FCC Media Ownership Studies Assess Civic Engagement and Localism
The Federal Communications Commission today released five studies to be used in determining new media ownership rules. The five look at how ownership structures affect civic engagement, radio news consumption, minority radio programming, viewpoint diversity and the lack of local news on the Internet. The commission also made the unprecedented move of making available the proprietary data sets underlying the released studies and six more to come.
A protective order
was issued outlining the procedures for accessing those data sets by “authorized representatives” of “reviewing parties,” i.e., legal counsel and their associated staffs, designated experts and whomever the commission selects “in the public interest.” These individuals will have to sign a declaration to abide by the protective order, which prohibits copying, governs disclosure and limits examination to FCC headquarters in Washington.
The commission said it intended to seek comment on all 11 studies
, but the first five were released today to allow time for examination of the data sets. The studies were conducted by outside researchers designated by the commission, as are three more not yet available. The final two studies are being conducted by commission staff. All will be incorporated into the FCC’s Quadrennial Media Ownership Review proceeding, along with peer reviews and authors’ responses.
The 1996 Telecom Act requires the FCC to review its media ownership rules every four years. The commission officially launched its latest one in May of 2010. The related notice sought input on how ownership structures affect competition, localism and diversity, and whether it should set hard-and-fast rules or take a case-by-case approach.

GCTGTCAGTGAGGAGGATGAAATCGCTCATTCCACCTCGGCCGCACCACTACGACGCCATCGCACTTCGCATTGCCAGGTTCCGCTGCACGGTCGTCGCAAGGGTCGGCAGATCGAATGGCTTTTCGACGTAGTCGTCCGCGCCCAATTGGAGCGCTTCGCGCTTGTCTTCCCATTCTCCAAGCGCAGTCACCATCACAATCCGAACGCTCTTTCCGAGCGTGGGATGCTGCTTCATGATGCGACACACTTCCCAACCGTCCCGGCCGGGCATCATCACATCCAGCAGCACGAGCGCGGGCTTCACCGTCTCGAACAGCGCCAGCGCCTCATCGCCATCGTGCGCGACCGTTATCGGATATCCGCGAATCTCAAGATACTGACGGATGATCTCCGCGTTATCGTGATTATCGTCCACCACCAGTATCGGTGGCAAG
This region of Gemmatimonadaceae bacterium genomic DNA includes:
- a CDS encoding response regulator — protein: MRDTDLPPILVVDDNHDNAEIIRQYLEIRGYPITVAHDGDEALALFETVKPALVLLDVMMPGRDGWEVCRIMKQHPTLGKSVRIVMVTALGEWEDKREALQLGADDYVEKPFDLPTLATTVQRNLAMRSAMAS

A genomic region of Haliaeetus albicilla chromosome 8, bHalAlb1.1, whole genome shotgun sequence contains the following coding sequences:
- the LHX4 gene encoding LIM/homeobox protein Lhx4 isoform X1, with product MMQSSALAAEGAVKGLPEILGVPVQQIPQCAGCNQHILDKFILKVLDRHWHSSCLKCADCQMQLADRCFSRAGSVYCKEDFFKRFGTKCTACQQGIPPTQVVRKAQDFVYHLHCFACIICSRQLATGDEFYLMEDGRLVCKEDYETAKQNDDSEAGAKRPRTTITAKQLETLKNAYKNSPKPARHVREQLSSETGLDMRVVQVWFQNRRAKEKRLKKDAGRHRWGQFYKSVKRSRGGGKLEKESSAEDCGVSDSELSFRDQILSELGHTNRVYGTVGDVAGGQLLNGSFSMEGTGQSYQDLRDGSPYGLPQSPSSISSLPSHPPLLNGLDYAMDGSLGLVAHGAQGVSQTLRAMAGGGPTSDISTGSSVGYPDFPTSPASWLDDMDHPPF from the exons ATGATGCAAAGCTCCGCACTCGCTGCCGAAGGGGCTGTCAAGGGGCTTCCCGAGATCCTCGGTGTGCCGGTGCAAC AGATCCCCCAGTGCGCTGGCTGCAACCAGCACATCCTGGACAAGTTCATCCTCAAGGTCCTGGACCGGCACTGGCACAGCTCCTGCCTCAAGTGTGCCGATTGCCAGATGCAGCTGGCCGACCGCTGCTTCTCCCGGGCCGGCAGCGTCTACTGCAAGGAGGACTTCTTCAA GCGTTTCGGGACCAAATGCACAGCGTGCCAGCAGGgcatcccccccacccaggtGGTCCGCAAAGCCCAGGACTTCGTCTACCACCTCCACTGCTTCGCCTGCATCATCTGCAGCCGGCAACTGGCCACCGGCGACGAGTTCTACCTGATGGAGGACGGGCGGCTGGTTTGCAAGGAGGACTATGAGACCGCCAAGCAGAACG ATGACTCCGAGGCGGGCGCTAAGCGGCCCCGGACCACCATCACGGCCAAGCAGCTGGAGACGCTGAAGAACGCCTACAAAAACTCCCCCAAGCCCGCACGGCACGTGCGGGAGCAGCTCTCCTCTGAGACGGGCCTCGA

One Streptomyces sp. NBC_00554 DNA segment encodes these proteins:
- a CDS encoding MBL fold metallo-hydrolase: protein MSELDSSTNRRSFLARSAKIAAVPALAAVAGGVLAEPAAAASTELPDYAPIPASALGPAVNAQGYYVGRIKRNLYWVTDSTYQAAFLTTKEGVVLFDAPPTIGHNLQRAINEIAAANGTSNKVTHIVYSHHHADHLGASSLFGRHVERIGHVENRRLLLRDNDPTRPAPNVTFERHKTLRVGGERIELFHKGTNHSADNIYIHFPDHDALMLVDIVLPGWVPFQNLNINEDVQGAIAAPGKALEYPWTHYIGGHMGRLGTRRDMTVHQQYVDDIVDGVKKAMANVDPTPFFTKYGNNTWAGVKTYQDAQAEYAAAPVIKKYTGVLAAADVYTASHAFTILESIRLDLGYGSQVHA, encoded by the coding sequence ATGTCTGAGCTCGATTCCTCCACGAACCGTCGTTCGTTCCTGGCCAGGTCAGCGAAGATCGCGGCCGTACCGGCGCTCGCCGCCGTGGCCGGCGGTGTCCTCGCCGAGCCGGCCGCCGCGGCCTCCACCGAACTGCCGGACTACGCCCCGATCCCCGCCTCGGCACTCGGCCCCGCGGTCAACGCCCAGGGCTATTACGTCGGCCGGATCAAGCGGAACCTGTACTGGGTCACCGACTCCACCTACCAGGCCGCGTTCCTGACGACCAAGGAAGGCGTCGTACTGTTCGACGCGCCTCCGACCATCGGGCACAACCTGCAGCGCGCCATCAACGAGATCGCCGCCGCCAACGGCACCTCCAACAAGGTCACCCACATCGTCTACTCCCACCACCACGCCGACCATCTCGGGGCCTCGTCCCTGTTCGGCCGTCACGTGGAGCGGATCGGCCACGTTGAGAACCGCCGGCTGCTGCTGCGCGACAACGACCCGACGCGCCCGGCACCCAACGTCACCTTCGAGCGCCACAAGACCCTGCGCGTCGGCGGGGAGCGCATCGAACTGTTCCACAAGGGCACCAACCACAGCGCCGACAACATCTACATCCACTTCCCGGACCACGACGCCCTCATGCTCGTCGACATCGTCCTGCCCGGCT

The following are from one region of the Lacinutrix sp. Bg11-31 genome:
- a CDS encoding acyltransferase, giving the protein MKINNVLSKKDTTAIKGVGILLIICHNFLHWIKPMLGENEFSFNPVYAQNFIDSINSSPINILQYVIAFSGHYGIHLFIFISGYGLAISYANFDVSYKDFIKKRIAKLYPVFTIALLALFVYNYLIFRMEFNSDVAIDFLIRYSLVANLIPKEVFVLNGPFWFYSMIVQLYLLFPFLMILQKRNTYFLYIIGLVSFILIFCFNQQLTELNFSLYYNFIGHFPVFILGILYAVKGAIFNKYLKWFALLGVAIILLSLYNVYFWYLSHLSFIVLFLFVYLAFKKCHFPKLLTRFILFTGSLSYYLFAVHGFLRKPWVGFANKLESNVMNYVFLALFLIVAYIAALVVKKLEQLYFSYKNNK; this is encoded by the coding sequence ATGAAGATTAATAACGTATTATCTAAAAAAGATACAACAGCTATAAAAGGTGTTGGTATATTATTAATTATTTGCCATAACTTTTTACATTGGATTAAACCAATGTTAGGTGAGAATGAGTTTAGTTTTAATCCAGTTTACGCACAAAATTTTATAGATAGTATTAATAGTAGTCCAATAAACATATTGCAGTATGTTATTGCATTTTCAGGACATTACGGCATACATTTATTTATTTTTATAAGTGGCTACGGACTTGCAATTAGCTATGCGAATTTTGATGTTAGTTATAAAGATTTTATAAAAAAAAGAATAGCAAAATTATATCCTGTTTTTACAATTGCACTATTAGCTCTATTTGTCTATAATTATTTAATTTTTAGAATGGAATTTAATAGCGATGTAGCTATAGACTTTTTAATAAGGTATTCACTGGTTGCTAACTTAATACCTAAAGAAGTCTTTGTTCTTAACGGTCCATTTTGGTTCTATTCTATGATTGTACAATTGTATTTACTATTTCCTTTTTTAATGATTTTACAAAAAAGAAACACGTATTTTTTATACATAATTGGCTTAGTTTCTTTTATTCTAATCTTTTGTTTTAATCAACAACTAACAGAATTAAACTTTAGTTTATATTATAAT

Media ownership rules typically pit corporations against anti-consolidationists who contend that media mergers diminish the diversity of opinions given a public platform. The commission tried relaxing the rules in previous rewrites, only to get caught between firestorm of criticism and judicial challenges to remaining restrictions. This cycle’s review looks at five ownership rules issued in 2008, some remanded in part by the U.S. Court of Appeals for the Third Circuit in Philadelphia.
The local TV rules limits station ownership to two stations in a designated market area, as long as the Grade B contours don’t overlap, and one of the stations is not ranked among the top four in terms of audience share. The market must also have at least eight independently owned-and-operated, full-power stations, referred to as the “eight voices” test. The court kicked the rule back to the FCC, saying it had not adequately explained why TV stations were the only “voices” considered in the count.
The local radio rule allows ownership of no more than eight radio stations in a market, not more than five in the same service--AM or FM--in a market with 45 or more stations. The cap is adjusted downward for markets with fewer stations. The court ordered the FCC to justify the numerical caps.
The newspaper/broadcast rule prohibits common ownership of a full-service TV or radio station and a daily newspaper if the station’s Grade A contour completely encompasses the newspaper’s city of publication. The 2008 rewrite allowed waivers in cases where the public interest is served by cross-ownership. The court lifted its stay on the order earlier this year, but it remains under appeal.
The TV/radio cross-ownership rule allows one party to own up to two TV stations and up to six radio stations--or one plus seven--in a 20-voice market; two-plus-two in a 10-voice market, and two-plus-one in any market that meets the rules for individual TV and radio station ownership. In this case, both TV and radio stations are considered “voices.”
The dual-network rule permits common ownership of multiple broadcast networks except for ABC, CBS, Fox and NBC. This rule was not challenged in the Third Circuit appeal, which is still reviewing other elements of the 2008 order.
~ Deborah D. McAdams, Television Broadcast